White God (2015 Sundance)

10 Feb

It’s a dog-eat-dog world.

Set in inner-city Budapest, White God tells the story of Lili (Zsofia Psotta) trying to reunite with her lovable dog Hagen after he is cruelly abandoned and left for the local pound. It’s a familiar set up that has been done a zillion times before, but never quite like this.  You get bits of a coming-of-age story, family drama, black comedy, and even apocalyptic horror mixed in. On paper, this film would spell disaster, but somehow it all works and adds up to an emotionally draining but immensely satisfying experience.

The film opens with a surreal sequence featuring Lili pedaling downtown being chased by hundreds of stray dogs. Avoiding any hint of CGI and instead relying on real animals, director Kornel Mundruczo shot on set with literally hundreds dogs and the result is absolutely incredible. I can only imagine what sort of logistical nightmare the film set must have been, and it’s a cinematic miracle that any usable footage was collected at all. By expertly blending various tonal shifts, Mundruczo commands the action in every continuing scene. Though the film swaps perspectives after the first act, we get an incredible sense of Lili’s and Hagen’s emotional states through the clever camerawork and production design. Weather alongside Lili at a club or following Hagen into an abandoned construction site, the audience is completely captivated.

Later on, the film gets a bit lengthy and White God would be better served with a quick edit. Patience pays off however during the film’s last act, where Hagen returns to the action as a blood-thirsty killer seeking vengeance. It’s here where the film really picks things up, and the audience is treated with a greatly entertaining and horrific finish.

Bottom Line: While it’s certainly not for everyone (kids and animal lovers might be best suited elsewhere) White God is an incredibly engaging viewing experience with the best canine cast to ever be featured in cinema.

Rating 7/10 

Similar to: The Birds (1963), Let The Right One In (2008), The Kid With A Bike (2011) 

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One Response to “White God (2015 Sundance)”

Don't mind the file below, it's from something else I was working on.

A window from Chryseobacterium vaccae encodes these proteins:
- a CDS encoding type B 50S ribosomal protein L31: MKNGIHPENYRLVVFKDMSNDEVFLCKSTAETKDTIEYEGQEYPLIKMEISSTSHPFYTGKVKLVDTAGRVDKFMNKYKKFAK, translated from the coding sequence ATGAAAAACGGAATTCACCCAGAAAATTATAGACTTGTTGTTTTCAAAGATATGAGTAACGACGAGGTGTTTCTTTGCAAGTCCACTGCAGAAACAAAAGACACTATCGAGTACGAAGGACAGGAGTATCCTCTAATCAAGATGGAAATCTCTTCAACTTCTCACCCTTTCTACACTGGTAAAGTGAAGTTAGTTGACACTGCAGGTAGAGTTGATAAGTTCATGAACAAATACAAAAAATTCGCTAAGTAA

1. Steve Finnell February 14, 2015 at 9:58 pm #

    THE ASSUMPTION OF MARY, A FALSE ASSUMPTION BY STEVE FINNELL

    The assumption of the Virgin Mary according to the Catholic church is that Mary was bodily taken to heaven after her death.

    Why would anyone assume something that is contrary to Scripture? Why take for granted a fact that is demonstrably false?

    John 3:13 No one has ascended into heaven , but He who descended from heaven: the Son of Man.(NASB)

    The Virgin Mary has not made the trip to heaven.

    Acts 2:34 For it was not David who ascended into heaven… (NASB)

    Davids body is still in the grave and so is the body of the Virgin Mary.

    1 Corinthians 15:50-53 Now I say this, brethren, that flesh and blood cannot inherit the kingdom of God; nor does the perishable inherit the imperishable…..(NASB)

    Mary’s flesh cannot nor has it inherited the kingdom of God.

    1 Thessalonians 4:13-17…..16 For the Lord Himself will descend from heaven with a shout, with the voice of the archangel and the trumpet of God, and the dead in Christ will rise first….(NASB)

    Christians will be bodily resurrected from the grave when Jesus returns, until then then they will remain in the grave as will the Virgin Mary.

    1 Corinthians 15:20-23 But now Christ has been raised from the dead, the first fruits of those who are asleep. 21 For since by man came death, by man also came the resurrection of the dead. 22 For as in Adam all die, so also in Christ all will be made alive. 23 But each in his own order: Christ the first fruits, after that those who are Christ’s at His coming,(NASB)

    There will be no bodily resurrections of the dead until Jesus returns. The Virgin Mary was not granted a special resurrection from the grave.

    NOTE: Today, the belief in the corporeal assumption of Mary is universal in the East and in the West; according to Benedict XIV(Defestis B.V.M viii, 18) it is a probable opinion, which to deny were impious and blasphemous.(Ref. Catholic Encyclopedia:Assumption of Mary)

    Would it be blasphemous to reject an opinion or blasphemous to reject the written word of God?

    YOU ARE INVITED TO FOLLOW MY BLOG. http://steve-finnell.blogspot.com

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